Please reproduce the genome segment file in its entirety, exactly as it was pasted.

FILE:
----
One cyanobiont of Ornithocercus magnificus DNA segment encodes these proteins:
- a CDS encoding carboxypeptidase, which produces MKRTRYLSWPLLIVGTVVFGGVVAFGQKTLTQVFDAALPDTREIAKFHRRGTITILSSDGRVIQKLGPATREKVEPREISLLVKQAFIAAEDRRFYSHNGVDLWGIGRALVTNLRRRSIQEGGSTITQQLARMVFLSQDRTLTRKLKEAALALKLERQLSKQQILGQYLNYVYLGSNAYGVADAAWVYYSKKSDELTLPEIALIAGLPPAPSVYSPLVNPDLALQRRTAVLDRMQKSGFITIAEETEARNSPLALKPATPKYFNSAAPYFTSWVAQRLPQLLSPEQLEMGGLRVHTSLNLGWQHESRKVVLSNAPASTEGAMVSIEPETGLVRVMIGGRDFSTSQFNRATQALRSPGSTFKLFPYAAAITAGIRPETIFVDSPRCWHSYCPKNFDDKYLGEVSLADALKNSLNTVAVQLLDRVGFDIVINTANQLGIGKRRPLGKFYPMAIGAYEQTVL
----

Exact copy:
One cyanobiont of Ornithocercus magnificus DNA segment encodes these proteins:
- a CDS encoding carboxypeptidase, which produces MKRTRYLSWPLLIVGTVVFGGVVAFGQKTLTQVFDAALPDTREIAKFHRRGTITILSSDGRVIQKLGPATREKVEPREISLLVKQAFIAAEDRRFYSHNGVDLWGIGRALVTNLRRRSIQEGGSTITQQLARMVFLSQDRTLTRKLKEAALALKLERQLSKQQILGQYLNYVYLGSNAYGVADAAWVYYSKKSDELTLPEIALIAGLPPAPSVYSPLVNPDLALQRRTAVLDRMQKSGFITIAEETEARNSPLALKPATPKYFNSAAPYFTSWVAQRLPQLLSPEQLEMGGLRVHTSLNLGWQHESRKVVLSNAPASTEGAMVSIEPETGLVRVMIGGRDFSTSQFNRATQALRSPGSTFKLFPYAAAITAGIRPETIFVDSPRCWHSYCPKNFDDKYLGEVSLADALKNSLNTVAVQLLDRVGFDIVINTANQLGIGKRRPLGKFYPMAIGAYEQTVL